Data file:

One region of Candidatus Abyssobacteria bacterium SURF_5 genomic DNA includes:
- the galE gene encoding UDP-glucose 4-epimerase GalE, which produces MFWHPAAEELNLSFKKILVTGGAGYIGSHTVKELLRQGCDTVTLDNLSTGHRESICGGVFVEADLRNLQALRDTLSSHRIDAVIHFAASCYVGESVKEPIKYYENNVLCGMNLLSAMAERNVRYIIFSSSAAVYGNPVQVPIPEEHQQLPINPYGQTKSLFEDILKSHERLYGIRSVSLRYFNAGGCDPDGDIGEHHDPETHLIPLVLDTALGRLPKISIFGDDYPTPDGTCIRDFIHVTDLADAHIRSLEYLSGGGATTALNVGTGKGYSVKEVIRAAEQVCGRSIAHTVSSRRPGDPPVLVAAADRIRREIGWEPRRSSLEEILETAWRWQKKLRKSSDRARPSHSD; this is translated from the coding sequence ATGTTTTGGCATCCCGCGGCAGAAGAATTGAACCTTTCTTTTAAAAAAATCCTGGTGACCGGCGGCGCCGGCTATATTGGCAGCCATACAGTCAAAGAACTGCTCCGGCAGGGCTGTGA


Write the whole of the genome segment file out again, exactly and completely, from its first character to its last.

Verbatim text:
One region of Candidatus Abyssobacteria bacterium SURF_5 genomic DNA includes:
- the galE gene encoding UDP-glucose 4-epimerase GalE, which produces MFWHPAAEELNLSFKKILVTGGAGYIGSHTVKELLRQGCDTVTLDNLSTGHRESICGGVFVEADLRNLQALRDTLSSHRIDAVIHFAASCYVGESVKEPIKYYENNVLCGMNLLSAMAERNVRYIIFSSSAAVYGNPVQVPIPEEHQQLPINPYGQTKSLFEDILKSHERLYGIRSVSLRYFNAGGCDPDGDIGEHHDPETHLIPLVLDTALGRLPKISIFGDDYPTPDGTCIRDFIHVTDLADAHIRSLEYLSGGGATTALNVGTGKGYSVKEVIRAAEQVCGRSIAHTVSSRRPGDPPVLVAAADRIRREIGWEPRRSSLEEILETAWRWQKKLRKSSDRARPSHSD; this is translated from the coding sequence ATGTTTTGGCATCCCGCGGCAGAAGAATTGAACCTTTCTTTTAAAAAAATCCTGGTGACCGGCGGCGCCGGCTATATTGGCAGCCATACAGTCAAAGAACTGCTCCGGCAGGGCTGTGA